• Finish this Highland drive/train journey in the Isle of Skye. If you’re still carless, rent a car in Kyle of Lochalsh, explore the Isle, stay in Portree as we did or up at this amazing-looking place (1 night). BTW, I found driving on small roads easier than on the small highways, where everyone speeds right at you.
  • Take a car ferry to the Outer Hebrides, from Uig. Visit your choice of Outer Hebrides islands. I vote for North Uist, because beaches and few crowds, and Lewis, for these standing stones, because standing stones. Return to the mainland several days later, this time further north, from Stornaway to Ullapool. (2-3 nights at places in North Uist and Lewis).
  • Drop off your rental car back in Lochalsh and hire a driver to take you down to Glen Coe. (This is a fantasy trip. If it becomes real, take a train to Fort William and talk to your hotel about local transport.) Stay near Glencoe simply, or here, fancy, and hike this extraordinarily beautiful area (2-3 nights).
  • Be driven (or take the train via Fort William) down to Glasgow. (Can you tell the road around Loch Lomond scarred me?) Stay in a Glasgow airbnb because it’s a very homey city, where people live and work visibly, and you should live like the locals (1-2 nights). This one seems quite Glaswegian to me.  Fly out next day.

Resources For The Trip We Actually Took


  1. Glasgow Marriott in Glasgow
  2. Langass Lodge on North Uist
  3. Rosedale Hotel in Portree on Isle of Skye
  4. Henry’s Flat in Edinburgh (my airbnb referral link. If you use it I think I get some kind of credit?)

Notable Meals and/or Pub Vists

  1. Dinner at Two Fat Ladies in Glasgow
  2. Dinner at The Ubiquitous Chip in Glasgow
  3. Lunch at the Glencoe Gathering in Glencoe
  4. Dinner at Westford Inn on North Uist (pub with seafood platter for days)
  5. Dinner at Hamersay House on North Uist
  6. Drinks at Regent Bar in Edinburgh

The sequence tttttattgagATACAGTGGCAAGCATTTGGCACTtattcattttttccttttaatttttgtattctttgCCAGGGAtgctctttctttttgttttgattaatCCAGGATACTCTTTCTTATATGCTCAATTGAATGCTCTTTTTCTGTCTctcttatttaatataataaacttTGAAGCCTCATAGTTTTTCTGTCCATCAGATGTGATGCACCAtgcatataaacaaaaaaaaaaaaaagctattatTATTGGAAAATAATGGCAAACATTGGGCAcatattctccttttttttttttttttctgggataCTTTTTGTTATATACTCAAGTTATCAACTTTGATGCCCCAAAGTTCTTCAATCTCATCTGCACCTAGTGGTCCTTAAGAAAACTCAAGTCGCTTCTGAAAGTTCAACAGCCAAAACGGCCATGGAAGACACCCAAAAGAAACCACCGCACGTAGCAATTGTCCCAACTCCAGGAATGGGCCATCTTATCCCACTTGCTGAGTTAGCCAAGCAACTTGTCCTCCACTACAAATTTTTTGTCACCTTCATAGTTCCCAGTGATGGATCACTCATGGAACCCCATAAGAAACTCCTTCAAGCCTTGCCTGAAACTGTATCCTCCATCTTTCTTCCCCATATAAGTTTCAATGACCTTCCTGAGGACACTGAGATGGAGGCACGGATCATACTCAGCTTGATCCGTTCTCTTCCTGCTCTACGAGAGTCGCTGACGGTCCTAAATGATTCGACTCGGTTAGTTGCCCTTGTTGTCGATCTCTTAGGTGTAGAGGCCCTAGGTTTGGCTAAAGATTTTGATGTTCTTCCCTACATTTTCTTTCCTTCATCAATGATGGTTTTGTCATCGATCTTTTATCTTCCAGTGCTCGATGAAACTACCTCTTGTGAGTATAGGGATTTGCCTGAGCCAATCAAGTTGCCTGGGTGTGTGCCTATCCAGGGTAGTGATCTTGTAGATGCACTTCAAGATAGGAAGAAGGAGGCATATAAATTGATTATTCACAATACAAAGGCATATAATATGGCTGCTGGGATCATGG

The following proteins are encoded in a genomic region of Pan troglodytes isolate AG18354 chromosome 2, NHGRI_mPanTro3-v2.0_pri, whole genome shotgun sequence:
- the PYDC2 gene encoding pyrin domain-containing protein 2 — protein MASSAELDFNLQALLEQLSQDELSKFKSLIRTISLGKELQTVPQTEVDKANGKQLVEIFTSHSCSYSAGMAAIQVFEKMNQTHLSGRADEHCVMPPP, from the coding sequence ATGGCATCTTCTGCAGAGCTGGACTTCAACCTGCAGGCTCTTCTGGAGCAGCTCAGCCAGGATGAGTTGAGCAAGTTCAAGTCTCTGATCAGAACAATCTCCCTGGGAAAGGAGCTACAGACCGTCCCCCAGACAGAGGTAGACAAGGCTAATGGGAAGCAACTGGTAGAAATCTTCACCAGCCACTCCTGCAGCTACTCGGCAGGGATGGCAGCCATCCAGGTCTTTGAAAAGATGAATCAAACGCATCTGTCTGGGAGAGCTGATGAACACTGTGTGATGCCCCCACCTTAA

7. Dinner at The Gardener’s Cottage in Edinburgh

England post coming up as soon as I can manage;).

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Late Summer Fritillaries In Loops And Circles, Or, Saturday Morning at 9:43am

Well hello August.

It’s late summer. Not at all fall. But here in Northern California the sun seems to sigh, “Never mind.” It’s still hot, it will be hot for a few more weeks, maybe even months. But everything radiates less.

However, in the Bay Area it’s also butterfly time. In anticipation, I’ve planted a passiflora, or Passionflower vine, I’ve grown a thistle up over my head, I’ve cleaned orange aphids off milkweed plans, with my fingers. That’s better done in gloves. Now I wait.

The butterflies, if they come, are few and mostly solo. A Gulf Fritillary, whom I hope will have laid eggs on the passiflora. A Common Buckeye, pausing to rest on my lawn, wings open, wings shut. A few teeny moth-like Skippers of various sorts, in the dregs of the lavender out front. I am again hoping for a Monarch, having cleaned up those milkweeds as best I could. Rather like dusting the front parlor for guests.

Of course I don’t have a parlor.

If they come, the butterflies, they arrive in mid-afternoon, just as the sky makes one final attempt at a July blue. I keep watch through my kitchen window as I put ingredients out to make dinner. And then I see the Fritillary’s orange wings, flapping, as it loops and circles across the tall abelia hedge.

And I mean upper-case T tall, i.e. 12 feet. The Fritillary has to fly quite high. Beautiful, the orange wings against a blue sky, tired though that sky may be.

So if August here feels like the day after a party – paper plates on the ground, balloons deflating in the trees – butterflies are maybe the guests who stayed. The good guests who help tidy up and make you laugh, even about your own bad jokes the night before.

Have a lovely weekend everyone.

Summer Break

In honor of summer, that blue-eyed 40-year old dancing under a pergola who throws back her head to feel her hair on her shoulders, I’m taking a few weeks off.

See you in August, I wish you all possible fun under the sun.